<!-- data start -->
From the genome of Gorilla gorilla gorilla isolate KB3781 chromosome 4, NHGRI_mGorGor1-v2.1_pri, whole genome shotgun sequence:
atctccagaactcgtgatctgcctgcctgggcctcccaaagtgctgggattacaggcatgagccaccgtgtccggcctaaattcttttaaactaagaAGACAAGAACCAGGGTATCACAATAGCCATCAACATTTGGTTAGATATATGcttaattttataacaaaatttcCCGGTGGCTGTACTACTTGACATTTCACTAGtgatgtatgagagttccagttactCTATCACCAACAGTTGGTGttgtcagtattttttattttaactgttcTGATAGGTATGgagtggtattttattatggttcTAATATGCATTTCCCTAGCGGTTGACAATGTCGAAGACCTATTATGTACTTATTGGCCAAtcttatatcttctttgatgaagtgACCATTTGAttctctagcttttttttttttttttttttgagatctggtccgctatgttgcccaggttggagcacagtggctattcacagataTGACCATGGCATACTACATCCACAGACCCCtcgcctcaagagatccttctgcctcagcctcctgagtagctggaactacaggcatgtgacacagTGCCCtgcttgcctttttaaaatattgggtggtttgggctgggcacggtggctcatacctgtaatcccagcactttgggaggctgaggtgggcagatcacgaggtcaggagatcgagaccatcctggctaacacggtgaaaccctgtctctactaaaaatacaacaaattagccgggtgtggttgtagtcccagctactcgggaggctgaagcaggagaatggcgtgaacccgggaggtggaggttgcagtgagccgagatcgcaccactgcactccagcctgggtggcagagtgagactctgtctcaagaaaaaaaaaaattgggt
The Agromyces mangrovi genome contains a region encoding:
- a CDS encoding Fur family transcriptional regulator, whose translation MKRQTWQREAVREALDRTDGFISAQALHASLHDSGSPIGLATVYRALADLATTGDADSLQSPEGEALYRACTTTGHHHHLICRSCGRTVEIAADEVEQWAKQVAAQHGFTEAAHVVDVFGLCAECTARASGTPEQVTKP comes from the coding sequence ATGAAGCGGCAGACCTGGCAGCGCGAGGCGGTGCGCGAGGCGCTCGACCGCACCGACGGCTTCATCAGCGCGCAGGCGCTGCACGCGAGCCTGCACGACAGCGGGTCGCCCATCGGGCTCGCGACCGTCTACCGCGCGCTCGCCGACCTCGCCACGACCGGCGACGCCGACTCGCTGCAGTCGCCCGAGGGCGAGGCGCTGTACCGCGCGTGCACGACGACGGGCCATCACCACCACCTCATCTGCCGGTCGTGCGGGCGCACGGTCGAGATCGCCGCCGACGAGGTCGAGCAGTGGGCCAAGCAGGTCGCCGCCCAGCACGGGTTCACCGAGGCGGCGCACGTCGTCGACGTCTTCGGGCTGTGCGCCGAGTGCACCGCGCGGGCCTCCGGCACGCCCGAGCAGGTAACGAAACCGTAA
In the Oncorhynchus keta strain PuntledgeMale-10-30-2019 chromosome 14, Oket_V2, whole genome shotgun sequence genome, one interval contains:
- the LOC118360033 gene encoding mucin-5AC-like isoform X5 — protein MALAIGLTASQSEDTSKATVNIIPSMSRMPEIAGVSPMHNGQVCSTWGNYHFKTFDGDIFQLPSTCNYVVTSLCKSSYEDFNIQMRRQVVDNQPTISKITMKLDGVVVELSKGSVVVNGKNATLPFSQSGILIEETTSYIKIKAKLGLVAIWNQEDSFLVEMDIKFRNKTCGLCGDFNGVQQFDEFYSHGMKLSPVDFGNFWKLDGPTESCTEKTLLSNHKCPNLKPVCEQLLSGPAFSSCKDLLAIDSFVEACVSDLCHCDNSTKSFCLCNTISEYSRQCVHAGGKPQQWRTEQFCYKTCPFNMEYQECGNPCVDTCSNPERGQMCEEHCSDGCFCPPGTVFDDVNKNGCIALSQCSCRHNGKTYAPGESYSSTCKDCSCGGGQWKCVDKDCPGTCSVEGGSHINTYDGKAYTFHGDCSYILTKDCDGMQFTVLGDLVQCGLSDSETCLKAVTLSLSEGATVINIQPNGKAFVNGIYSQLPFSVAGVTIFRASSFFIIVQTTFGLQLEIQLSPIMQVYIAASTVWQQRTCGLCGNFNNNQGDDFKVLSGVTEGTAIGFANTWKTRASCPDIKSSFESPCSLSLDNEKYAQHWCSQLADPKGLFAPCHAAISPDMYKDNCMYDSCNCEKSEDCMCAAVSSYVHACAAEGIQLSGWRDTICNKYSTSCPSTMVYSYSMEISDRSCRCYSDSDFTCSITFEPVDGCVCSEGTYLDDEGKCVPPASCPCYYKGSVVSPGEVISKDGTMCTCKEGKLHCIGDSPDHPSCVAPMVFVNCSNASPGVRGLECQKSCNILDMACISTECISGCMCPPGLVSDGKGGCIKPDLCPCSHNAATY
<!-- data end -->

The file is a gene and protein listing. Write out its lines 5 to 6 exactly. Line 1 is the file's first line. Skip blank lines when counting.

In the Oncorhynchus keta strain PuntledgeMale-10-30-2019 chromosome 14, Oket_V2, whole genome shotgun sequence genome, one interval contains:
- the LOC118360033 gene encoding mucin-5AC-like isoform X5 — protein MALAIGLTASQSEDTSKATVNIIPSMSRMPEIAGVSPMHNGQVCSTWGNYHFKTFDGDIFQLPSTCNYVVTSLCKSSYEDFNIQMRRQVVDNQPTISKITMKLDGVVVELSKGSVVVNGKNATLPFSQSGILIEETTSYIKIKAKLGLVAIWNQEDSFLVEMDIKFRNKTCGLCGDFNGVQQFDEFYSHGMKLSPVDFGNFWKLDGPTESCTEKTLLSNHKCPNLKPVCEQLLSGPAFSSCKDLLAIDSFVEACVSDLCHCDNSTKSFCLCNTISEYSRQCVHAGGKPQQWRTEQFCYKTCPFNMEYQECGNPCVDTCSNPERGQMCEEHCSDGCFCPPGTVFDDVNKNGCIALSQCSCRHNGKTYAPGESYSSTCKDCSCGGGQWKCVDKDCPGTCSVEGGSHINTYDGKAYTFHGDCSYILTKDCDGMQFTVLGDLVQCGLSDSETCLKAVTLSLSEGATVINIQPNGKAFVNGIYSQLPFSVAGVTIFRASSFFIIVQTTFGLQLEIQLSPIMQVYIAASTVWQQRTCGLCGNFNNNQGDDFKVLSGVTEGTAIGFANTWKTRASCPDIKSSFESPCSLSLDNEKYAQHWCSQLADPKGLFAPCHAAISPDMYKDNCMYDSCNCEKSEDCMCAAVSSYVHACAAEGIQLSGWRDTICNKYSTSCPSTMVYSYSMEISDRSCRCYSDSDFTCSITFEPVDGCVCSEGTYLDDEGKCVPPASCPCYYKGSVVSPGEVISKDGTMCTCKEGKLHCIGDSPDHPSCVAPMVFVNCSNASPGVRGLECQKSCNILDMACISTECISGCMCPPGLVSDGKGGCIKPDLCPCSHNAATY